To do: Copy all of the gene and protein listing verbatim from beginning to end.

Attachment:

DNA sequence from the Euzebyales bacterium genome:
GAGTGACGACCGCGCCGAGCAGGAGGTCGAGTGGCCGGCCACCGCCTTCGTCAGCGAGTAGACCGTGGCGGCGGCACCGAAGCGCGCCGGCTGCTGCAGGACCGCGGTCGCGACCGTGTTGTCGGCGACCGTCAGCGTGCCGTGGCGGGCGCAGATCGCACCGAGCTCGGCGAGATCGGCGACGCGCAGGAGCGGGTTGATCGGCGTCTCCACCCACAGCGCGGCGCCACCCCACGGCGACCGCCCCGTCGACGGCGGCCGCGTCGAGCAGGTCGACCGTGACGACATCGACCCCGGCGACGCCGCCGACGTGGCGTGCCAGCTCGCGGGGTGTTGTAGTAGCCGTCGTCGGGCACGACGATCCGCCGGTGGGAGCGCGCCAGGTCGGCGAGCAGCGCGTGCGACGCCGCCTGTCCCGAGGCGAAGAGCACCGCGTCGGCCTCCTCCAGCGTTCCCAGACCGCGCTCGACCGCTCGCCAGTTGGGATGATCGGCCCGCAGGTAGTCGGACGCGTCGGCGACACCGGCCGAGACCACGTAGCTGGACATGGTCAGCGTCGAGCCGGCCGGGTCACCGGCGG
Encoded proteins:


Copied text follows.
DNA sequence from the Euzebyales bacterium genome:
GAGTGACGACCGCGCCGAGCAGGAGGTCGAGTGGCCGGCCACCGCCTTCGTCAGCGAGTAGACCGTGGCGGCGGCACCGAAGCGCGCCGGCTGCTGCAGGACCGCGGTCGCGACCGTGTTGTCGGCGACCGTCAGCGTGCCGTGGCGGGCGCAGATCGCACCGAGCTCGGCGAGATCGGCGACGCGCAGGAGCGGGTTGATCGGCGTCTCCACCCACAGCGCGGCGCCACCCCACGGCGACCGCCCCGTCGACGGCGGCCGCGTCGAGCAGGTCGACCGTGACGACATCGACCCCGGCGACGCCGCCGACGTGGCGTGCCAGCTCGCGGGGTGTTGTAGTAGCCGTCGTCGGGCACGACGATCCGCCGGTGGGAGCGCGCCAGGTCGGCGAGCAGCGCGTGCGACGCCGCCTGTCCCGAGGCGAAGAGCACCGCGTCGGCCTCCTCCAGCGTTCCCAGACCGCGCTCGACCGCTCGCCAGTTGGGATGATCGGCCCGCAGGTAGTCGGACGCGTCGGCGACACCGGCCGAGACCACGTAGCTGGACATGGTCAGCGTCGAGCCGGCCGGGTCACCGGCGG
Encoded proteins: